Dr George Bertram Skeene
Yirrganydji elder Dr George Skeene has been recognised for his service to the Indigenous community of North Queensland.
“For more than 25 years I’ve been volunteering my time.”
The 67-year-old historian grew up in Cairns in the 1950’s, during a time of forced assimilation.
He now uses his profession to preserve Aboriginal culture threatened by white policies.
"I want to get the correct message across, because I came through the assimilation program here in Cairns and segregation."
"Segregation was all around during the 1950s. And I wanted to get that message across so that part of Cairns Aboriginal history would not be forgotten," said Dr Skeene.
Dr Skeene was involved in the discovery of Aboriginal artefacts, including the return of ancestral remains from the Queensland Museum back to Cairns.
“Many of us do voluntary work and we do it for the love of it, we don’t really expect to be honoured like this,” he said.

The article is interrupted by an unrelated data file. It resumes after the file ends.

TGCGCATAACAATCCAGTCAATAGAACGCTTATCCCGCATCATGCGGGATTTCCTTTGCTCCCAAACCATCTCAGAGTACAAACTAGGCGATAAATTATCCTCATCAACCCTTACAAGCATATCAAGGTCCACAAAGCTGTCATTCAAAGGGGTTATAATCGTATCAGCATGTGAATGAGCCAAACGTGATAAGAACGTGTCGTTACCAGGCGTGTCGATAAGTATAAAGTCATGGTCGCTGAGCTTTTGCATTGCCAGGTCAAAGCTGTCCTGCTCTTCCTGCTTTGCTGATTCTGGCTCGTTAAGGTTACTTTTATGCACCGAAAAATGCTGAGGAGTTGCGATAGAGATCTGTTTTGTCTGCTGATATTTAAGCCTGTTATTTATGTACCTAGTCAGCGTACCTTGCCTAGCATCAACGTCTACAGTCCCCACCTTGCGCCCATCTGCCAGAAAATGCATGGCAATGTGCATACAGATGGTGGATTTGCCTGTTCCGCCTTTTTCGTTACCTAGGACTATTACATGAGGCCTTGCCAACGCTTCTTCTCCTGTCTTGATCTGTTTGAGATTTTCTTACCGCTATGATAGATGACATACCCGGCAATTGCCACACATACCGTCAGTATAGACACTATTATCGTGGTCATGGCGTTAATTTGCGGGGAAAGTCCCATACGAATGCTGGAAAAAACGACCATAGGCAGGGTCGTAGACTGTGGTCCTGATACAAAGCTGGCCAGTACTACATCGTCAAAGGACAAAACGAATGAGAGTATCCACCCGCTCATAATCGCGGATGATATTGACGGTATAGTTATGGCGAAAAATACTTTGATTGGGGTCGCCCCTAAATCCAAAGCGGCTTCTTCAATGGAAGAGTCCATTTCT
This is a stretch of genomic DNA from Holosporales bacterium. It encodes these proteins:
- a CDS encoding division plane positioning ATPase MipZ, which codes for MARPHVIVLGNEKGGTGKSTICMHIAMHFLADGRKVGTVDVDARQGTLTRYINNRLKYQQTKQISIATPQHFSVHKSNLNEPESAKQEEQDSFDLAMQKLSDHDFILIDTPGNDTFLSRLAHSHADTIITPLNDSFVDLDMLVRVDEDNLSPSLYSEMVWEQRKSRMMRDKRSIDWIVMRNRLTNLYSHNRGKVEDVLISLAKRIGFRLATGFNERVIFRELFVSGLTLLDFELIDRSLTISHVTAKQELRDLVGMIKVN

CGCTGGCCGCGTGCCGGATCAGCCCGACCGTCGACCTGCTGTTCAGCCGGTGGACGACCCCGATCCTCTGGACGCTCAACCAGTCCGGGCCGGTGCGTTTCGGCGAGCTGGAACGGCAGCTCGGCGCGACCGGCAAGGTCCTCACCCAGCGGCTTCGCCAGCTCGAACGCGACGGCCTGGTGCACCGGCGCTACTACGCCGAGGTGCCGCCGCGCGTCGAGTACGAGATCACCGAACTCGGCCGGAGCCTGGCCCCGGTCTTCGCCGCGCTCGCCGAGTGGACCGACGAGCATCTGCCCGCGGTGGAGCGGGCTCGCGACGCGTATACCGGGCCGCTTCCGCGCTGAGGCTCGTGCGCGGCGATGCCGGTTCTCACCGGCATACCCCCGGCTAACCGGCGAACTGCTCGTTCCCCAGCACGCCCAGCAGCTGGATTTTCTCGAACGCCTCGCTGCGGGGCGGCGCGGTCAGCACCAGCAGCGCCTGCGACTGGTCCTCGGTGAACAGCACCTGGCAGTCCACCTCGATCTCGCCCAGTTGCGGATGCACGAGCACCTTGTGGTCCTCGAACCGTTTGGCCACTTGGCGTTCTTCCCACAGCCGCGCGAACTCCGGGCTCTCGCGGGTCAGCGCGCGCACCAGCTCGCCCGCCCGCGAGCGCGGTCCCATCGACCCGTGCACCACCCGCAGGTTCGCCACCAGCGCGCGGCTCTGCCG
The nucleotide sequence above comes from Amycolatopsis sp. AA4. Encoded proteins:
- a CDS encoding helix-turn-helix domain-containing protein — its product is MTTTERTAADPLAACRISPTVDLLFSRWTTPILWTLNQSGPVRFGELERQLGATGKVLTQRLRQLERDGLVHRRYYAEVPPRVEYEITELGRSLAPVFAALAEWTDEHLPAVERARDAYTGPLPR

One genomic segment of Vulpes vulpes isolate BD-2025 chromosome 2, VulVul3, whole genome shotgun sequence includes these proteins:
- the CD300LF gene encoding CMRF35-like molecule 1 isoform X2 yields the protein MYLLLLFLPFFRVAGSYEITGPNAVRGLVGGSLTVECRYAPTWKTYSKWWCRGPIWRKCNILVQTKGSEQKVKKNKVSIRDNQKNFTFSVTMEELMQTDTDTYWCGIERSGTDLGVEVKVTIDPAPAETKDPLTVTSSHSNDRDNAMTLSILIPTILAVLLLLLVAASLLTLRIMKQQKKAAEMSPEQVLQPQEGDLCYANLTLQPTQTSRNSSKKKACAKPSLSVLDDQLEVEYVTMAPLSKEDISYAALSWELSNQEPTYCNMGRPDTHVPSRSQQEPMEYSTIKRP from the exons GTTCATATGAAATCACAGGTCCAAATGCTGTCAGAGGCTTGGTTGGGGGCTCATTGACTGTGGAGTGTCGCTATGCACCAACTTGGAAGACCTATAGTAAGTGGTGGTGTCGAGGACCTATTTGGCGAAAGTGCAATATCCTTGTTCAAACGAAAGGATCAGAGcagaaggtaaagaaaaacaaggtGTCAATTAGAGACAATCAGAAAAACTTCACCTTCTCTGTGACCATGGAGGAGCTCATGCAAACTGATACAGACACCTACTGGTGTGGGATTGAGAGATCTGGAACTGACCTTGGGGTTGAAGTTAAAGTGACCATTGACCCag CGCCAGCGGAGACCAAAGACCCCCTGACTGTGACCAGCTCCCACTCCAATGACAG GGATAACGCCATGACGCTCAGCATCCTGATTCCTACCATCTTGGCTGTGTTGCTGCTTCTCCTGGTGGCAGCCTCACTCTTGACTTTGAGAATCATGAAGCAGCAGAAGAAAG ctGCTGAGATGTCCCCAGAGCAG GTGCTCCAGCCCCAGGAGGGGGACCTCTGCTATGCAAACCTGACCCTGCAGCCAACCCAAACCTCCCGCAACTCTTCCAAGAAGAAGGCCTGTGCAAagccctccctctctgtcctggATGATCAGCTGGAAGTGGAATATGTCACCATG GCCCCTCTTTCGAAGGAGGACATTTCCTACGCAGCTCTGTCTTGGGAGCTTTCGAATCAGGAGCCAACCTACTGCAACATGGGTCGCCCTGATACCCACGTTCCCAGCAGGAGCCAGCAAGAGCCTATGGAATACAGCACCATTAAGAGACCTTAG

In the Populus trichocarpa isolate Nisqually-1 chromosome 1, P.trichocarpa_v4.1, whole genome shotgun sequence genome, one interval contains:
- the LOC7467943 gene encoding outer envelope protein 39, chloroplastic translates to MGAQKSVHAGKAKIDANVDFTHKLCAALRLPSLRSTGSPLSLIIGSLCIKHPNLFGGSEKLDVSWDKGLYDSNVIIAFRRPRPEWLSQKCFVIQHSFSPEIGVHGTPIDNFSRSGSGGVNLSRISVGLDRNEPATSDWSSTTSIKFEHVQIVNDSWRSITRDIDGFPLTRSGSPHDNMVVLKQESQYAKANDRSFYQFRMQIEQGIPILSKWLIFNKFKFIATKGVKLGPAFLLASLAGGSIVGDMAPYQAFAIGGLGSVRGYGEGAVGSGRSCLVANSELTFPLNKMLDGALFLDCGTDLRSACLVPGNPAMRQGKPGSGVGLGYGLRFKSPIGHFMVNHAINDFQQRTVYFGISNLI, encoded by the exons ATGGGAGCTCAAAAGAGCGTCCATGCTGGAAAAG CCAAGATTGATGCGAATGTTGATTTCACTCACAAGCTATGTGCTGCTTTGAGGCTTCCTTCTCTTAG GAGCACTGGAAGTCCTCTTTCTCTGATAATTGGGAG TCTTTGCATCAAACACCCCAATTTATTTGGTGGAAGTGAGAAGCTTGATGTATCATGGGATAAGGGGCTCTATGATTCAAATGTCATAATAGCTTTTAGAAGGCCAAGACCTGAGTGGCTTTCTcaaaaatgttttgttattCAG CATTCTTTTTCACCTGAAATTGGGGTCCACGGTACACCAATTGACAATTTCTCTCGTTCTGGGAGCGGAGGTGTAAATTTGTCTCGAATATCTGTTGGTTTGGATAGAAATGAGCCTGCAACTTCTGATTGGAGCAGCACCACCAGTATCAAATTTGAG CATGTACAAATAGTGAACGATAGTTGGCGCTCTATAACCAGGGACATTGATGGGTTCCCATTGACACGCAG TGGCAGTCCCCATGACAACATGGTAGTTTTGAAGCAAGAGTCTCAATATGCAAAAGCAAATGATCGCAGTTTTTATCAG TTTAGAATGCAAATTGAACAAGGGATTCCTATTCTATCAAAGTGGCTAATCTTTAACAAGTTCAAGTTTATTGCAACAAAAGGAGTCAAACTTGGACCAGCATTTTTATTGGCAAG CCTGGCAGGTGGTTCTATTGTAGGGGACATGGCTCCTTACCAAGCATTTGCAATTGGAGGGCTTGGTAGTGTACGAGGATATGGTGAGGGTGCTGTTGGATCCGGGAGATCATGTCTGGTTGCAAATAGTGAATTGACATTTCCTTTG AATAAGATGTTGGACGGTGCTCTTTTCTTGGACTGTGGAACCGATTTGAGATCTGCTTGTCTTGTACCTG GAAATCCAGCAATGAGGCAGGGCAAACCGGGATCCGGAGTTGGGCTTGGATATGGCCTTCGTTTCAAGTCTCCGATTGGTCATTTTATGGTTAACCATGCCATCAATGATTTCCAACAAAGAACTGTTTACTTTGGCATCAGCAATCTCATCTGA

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Ms Tracey L Moffatt
Ms Moffatt been honoured for her service to the visual and performing arts sector - as a photographer, film maker, mentor and role model for other Indigenous artists.
Her art reflects on her Aboriginal childhood and growing up in a foster family in Brisbane.
In 2017, Ms Moffatt will become the first Aboriginal artist to present a solo exhibition at the Venice Biennale.
Ms Geraldine Hogarth
Ms Hogarth has been honoured for her significant service to the Indigenous community of regional Western Australia, through the provision of improved ear health care for children.
She's a Kuwarra Pini Tjalkatarra woman from Leonora in WA.
Ms Hogarth has spent many years working with her community and a linguist to preserve their language for future generations.